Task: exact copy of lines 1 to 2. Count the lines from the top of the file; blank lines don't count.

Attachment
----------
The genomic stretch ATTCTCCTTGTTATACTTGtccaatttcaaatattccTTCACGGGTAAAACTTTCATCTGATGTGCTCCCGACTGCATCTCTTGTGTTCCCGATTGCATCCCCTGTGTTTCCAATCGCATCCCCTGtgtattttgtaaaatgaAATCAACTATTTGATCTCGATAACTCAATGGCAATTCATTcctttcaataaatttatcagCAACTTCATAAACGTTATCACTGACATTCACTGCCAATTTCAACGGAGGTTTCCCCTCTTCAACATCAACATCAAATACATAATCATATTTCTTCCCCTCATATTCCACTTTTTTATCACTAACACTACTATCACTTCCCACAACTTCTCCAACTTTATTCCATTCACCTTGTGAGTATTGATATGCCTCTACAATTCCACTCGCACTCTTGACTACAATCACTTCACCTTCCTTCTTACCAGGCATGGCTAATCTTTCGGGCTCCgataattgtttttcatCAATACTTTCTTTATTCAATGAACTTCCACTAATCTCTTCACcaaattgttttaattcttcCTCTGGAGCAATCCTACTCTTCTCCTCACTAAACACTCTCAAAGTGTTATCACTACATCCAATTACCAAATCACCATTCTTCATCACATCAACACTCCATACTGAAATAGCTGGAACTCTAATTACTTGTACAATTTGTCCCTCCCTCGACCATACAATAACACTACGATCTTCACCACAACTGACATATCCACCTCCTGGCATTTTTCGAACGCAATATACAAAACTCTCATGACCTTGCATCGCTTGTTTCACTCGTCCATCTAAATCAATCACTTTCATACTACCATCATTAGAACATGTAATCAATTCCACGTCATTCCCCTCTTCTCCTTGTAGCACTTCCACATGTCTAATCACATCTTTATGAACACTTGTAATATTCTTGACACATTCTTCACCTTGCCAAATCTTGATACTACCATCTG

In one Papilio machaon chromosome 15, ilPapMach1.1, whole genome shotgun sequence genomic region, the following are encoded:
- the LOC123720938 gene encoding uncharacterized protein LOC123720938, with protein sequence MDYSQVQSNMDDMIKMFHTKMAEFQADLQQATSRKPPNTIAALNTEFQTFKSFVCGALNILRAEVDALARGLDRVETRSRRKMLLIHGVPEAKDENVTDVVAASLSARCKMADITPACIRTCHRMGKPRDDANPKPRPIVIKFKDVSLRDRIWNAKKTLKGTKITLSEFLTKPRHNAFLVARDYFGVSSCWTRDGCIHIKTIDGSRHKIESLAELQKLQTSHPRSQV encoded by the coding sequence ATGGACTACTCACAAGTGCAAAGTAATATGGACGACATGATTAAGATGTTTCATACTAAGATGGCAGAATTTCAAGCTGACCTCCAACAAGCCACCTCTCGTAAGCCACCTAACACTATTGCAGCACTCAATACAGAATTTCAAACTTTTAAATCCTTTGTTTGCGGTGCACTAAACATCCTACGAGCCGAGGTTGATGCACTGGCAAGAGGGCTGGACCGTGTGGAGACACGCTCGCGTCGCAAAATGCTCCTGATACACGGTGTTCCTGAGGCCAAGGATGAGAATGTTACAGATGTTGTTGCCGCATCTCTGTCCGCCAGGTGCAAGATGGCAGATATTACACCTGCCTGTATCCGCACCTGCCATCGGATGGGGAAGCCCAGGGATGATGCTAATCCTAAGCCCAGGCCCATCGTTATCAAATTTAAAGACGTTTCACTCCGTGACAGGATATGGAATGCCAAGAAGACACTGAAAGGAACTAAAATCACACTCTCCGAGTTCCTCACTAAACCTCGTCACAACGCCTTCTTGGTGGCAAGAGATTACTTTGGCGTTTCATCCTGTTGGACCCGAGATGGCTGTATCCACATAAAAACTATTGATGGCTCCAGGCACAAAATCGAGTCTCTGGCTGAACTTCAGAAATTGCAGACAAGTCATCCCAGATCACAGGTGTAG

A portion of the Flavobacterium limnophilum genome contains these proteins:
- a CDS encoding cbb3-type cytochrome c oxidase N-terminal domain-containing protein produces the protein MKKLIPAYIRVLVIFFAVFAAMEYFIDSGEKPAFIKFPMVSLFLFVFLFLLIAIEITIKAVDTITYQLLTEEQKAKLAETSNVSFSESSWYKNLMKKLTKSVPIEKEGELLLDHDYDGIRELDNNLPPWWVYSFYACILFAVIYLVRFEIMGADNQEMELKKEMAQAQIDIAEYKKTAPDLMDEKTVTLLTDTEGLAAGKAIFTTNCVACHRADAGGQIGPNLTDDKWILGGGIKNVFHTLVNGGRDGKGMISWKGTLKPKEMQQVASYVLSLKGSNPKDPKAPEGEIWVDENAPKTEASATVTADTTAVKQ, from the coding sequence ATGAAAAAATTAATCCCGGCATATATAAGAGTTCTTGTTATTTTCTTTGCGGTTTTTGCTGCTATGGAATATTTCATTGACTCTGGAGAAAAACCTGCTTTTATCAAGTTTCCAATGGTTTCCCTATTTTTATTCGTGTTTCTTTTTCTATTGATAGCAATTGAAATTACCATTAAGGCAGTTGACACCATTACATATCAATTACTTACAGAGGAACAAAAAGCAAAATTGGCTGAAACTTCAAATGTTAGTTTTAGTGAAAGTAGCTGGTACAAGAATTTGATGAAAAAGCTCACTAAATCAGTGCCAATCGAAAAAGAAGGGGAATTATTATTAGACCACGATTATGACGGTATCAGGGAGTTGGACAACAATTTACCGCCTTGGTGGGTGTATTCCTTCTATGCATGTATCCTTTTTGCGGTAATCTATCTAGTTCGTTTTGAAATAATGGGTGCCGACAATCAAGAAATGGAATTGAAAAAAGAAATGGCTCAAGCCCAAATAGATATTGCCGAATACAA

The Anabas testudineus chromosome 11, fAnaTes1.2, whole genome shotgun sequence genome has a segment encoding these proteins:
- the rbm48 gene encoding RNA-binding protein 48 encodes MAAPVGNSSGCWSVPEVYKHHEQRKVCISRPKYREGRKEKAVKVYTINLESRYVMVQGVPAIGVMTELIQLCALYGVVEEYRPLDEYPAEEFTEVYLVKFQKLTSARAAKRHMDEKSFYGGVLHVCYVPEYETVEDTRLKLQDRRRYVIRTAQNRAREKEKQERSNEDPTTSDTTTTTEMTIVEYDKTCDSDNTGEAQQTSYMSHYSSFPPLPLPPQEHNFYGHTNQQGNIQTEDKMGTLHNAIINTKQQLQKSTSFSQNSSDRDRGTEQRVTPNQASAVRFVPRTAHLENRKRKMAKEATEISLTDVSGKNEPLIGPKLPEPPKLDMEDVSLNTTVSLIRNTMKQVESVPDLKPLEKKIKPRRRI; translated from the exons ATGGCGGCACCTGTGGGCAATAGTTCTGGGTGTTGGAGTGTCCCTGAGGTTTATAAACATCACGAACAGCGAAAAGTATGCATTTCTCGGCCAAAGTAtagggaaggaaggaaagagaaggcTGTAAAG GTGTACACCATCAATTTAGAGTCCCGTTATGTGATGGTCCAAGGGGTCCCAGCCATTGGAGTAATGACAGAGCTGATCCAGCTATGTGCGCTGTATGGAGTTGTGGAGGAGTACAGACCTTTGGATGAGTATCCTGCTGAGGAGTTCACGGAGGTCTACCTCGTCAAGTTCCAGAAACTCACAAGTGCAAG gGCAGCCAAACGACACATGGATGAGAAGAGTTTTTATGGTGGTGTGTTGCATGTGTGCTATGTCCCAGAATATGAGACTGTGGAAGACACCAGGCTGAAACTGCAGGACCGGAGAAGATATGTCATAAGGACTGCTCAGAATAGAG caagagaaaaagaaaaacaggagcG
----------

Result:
The genomic stretch ATTCTCCTTGTTATACTTGtccaatttcaaatattccTTCACGGGTAAAACTTTCATCTGATGTGCTCCCGACTGCATCTCTTGTGTTCCCGATTGCATCCCCTGTGTTTCCAATCGCATCCCCTGtgtattttgtaaaatgaAATCAACTATTTGATCTCGATAACTCAATGGCAATTCATTcctttcaataaatttatcagCAACTTCATAAACGTTATCACTGACATTCACTGCCAATTTCAACGGAGGTTTCCCCTCTTCAACATCAACATCAAATACATAATCATATTTCTTCCCCTCATATTCCACTTTTTTATCACTAACACTACTATCACTTCCCACAACTTCTCCAACTTTATTCCATTCACCTTGTGAGTATTGATATGCCTCTACAATTCCACTCGCACTCTTGACTACAATCACTTCACCTTCCTTCTTACCAGGCATGGCTAATCTTTCGGGCTCCgataattgtttttcatCAATACTTTCTTTATTCAATGAACTTCCACTAATCTCTTCACcaaattgttttaattcttcCTCTGGAGCAATCCTACTCTTCTCCTCACTAAACACTCTCAAAGTGTTATCACTACATCCAATTACCAAATCACCATTCTTCATCACATCAACACTCCATACTGAAATAGCTGGAACTCTAATTACTTGTACAATTTGTCCCTCCCTCGACCATACAATAACACTACGATCTTCACCACAACTGACATATCCACCTCCTGGCATTTTTCGAACGCAATATACAAAACTCTCATGACCTTGCATCGCTTGTTTCACTCGTCCATCTAAATCAATCACTTTCATACTACCATCATTAGAACATGTAATCAATTCCACGTCATTCCCCTCTTCTCCTTGTAGCACTTCCACATGTCTAATCACATCTTTATGAACACTTGTAATATTCTTGACACATTCTTCACCTTGCCAAATCTTGATACTACCATCTG

In one Papilio machaon chromosome 15, ilPapMach1.1, whole genome shotgun sequence genomic region, the following are encoded: